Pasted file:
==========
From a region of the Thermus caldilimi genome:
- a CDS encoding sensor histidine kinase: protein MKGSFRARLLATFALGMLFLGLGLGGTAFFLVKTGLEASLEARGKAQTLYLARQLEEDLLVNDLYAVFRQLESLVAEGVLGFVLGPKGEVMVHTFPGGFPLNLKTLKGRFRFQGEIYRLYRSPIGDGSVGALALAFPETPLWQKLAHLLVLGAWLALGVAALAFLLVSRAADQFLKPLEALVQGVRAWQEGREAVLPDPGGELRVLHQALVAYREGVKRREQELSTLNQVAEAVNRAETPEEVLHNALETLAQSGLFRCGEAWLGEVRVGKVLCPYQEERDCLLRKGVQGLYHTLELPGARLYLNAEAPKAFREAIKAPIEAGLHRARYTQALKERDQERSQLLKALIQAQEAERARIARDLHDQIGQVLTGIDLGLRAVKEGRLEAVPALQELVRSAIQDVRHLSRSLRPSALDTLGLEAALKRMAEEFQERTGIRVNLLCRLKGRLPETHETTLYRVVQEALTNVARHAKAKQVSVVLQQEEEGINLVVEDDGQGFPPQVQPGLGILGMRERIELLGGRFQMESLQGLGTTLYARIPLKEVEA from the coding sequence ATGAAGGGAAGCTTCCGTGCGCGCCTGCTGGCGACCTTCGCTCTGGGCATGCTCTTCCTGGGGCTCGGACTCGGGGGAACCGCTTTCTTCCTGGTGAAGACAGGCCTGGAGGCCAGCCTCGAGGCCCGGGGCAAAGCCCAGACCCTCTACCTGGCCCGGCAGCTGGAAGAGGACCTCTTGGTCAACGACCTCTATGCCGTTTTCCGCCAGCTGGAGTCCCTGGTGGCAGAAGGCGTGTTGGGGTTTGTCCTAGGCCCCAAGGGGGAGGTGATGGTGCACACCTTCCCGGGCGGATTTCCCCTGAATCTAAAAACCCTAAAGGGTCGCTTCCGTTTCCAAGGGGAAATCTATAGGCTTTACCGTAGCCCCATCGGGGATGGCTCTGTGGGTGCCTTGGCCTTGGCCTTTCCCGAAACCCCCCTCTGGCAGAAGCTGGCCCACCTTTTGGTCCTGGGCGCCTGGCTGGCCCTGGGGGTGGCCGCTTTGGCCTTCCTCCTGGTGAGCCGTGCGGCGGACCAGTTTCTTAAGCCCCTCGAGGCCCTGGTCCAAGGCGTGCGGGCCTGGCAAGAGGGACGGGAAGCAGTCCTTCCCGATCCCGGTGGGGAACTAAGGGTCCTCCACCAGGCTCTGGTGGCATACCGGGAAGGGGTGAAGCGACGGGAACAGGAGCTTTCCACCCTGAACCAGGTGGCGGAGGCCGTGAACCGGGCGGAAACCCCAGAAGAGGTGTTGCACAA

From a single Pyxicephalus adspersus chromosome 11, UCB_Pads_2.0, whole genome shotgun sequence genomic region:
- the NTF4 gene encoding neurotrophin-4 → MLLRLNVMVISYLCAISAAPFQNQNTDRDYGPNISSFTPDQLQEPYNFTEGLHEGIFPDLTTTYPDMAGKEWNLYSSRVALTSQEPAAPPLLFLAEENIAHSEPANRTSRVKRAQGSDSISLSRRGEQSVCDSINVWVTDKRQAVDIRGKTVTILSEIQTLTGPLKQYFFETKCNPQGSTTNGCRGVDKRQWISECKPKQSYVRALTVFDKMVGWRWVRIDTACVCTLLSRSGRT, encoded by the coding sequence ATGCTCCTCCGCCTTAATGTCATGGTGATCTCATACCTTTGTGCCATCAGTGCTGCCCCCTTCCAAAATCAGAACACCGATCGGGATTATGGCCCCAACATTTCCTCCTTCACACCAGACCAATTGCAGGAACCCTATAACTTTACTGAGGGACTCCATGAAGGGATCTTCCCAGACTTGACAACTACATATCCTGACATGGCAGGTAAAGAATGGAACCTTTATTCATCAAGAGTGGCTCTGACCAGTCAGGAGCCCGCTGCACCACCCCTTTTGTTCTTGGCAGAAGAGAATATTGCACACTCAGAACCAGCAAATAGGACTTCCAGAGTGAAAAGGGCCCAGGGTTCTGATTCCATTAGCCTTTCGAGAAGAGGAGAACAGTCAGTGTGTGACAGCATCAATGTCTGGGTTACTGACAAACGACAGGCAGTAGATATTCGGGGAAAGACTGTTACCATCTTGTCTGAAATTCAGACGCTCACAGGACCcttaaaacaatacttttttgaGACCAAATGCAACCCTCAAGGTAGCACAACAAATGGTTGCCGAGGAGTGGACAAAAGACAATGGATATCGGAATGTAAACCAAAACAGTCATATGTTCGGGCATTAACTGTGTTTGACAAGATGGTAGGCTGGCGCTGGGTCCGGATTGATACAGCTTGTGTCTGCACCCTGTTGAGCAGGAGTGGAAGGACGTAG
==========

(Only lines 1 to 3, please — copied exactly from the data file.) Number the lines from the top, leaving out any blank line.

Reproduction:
From a region of the Thermus caldilimi genome:
- a CDS encoding sensor histidine kinase: protein MKGSFRARLLATFALGMLFLGLGLGGTAFFLVKTGLEASLEARGKAQTLYLARQLEEDLLVNDLYAVFRQLESLVAEGVLGFVLGPKGEVMVHTFPGGFPLNLKTLKGRFRFQGEIYRLYRSPIGDGSVGALALAFPETPLWQKLAHLLVLGAWLALGVAALAFLLVSRAADQFLKPLEALVQGVRAWQEGREAVLPDPGGELRVLHQALVAYREGVKRREQELSTLNQVAEAVNRAETPEEVLHNALETLAQSGLFRCGEAWLGEVRVGKVLCPYQEERDCLLRKGVQGLYHTLELPGARLYLNAEAPKAFREAIKAPIEAGLHRARYTQALKERDQERSQLLKALIQAQEAERARIARDLHDQIGQVLTGIDLGLRAVKEGRLEAVPALQELVRSAIQDVRHLSRSLRPSALDTLGLEAALKRMAEEFQERTGIRVNLLCRLKGRLPETHETTLYRVVQEALTNVARHAKAKQVSVVLQQEEEGINLVVEDDGQGFPPQVQPGLGILGMRERIELLGGRFQMESLQGLGTTLYARIPLKEVEA from the coding sequence ATGAAGGGAAGCTTCCGTGCGCGCCTGCTGGCGACCTTCGCTCTGGGCATGCTCTTCCTGGGGCTCGGACTCGGGGGAACCGCTTTCTTCCTGGTGAAGACAGGCCTGGAGGCCAGCCTCGAGGCCCGGGGCAAAGCCCAGACCCTCTACCTGGCCCGGCAGCTGGAAGAGGACCTCTTGGTCAACGACCTCTATGCCGTTTTCCGCCAGCTGGAGTCCCTGGTGGCAGAAGGCGTGTTGGGGTTTGTCCTAGGCCCCAAGGGGGAGGTGATGGTGCACACCTTCCCGGGCGGATTTCCCCTGAATCTAAAAACCCTAAAGGGTCGCTTCCGTTTCCAAGGGGAAATCTATAGGCTTTACCGTAGCCCCATCGGGGATGGCTCTGTGGGTGCCTTGGCCTTGGCCTTTCCCGAAACCCCCCTCTGGCAGAAGCTGGCCCACCTTTTGGTCCTGGGCGCCTGGCTGGCCCTGGGGGTGGCCGCTTTGGCCTTCCTCCTGGTGAGCCGTGCGGCGGACCAGTTTCTTAAGCCCCTCGAGGCCCTGGTCCAAGGCGTGCGGGCCTGGCAAGAGGGACGGGAAGCAGTCCTTCCCGATCCCGGTGGGGAACTAAGGGTCCTCCACCAGGCTCTGGTGGCATACCGGGAAGGGGTGAAGCGACGGGAACAGGAGCTTTCCACCCTGAACCAGGTGGCGGAGGCCGTGAACCGGGCGGAAACCCCAGAAGAGGTGTTGCACAA

From a single Pyxicephalus adspersus chromosome 11, UCB_Pads_2.0, whole genome shotgun sequence genomic region: